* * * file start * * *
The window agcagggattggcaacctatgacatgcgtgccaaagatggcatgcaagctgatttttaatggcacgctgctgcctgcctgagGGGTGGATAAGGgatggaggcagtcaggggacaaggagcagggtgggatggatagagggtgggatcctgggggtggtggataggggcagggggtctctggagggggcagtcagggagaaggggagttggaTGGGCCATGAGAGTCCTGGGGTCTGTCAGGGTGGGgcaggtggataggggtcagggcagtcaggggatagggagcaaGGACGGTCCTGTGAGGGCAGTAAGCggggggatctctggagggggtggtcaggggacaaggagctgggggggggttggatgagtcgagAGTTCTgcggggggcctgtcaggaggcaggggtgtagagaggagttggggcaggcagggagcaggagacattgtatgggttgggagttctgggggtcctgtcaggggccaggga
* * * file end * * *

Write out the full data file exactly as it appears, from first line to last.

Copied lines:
The window agcagggattggcaacctatgacatgcgtgccaaagatggcatgcaagctgatttttaatggcacgctgctgcctgcctgagGGGTGGATAAGGgatggaggcagtcaggggacaaggagcagggtgggatggatagagggtgggatcctgggggtggtggataggggcagggggtctctggagggggcagtcagggagaaggggagttggaTGGGCCATGAGAGTCCTGGGGTCTGTCAGGGTGGGgcaggtggataggggtcagggcagtcaggggatagggagcaaGGACGGTCCTGTGAGGGCAGTAAGCggggggatctctggagggggtggtcaggggacaaggagctgggggggggttggatgagtcgagAGTTCTgcggggggcctgtcaggaggcaggggtgtagagaggagttggggcaggcagggagcaggagacattgtatgggttgggagttctgggggtcctgtcaggggccaggga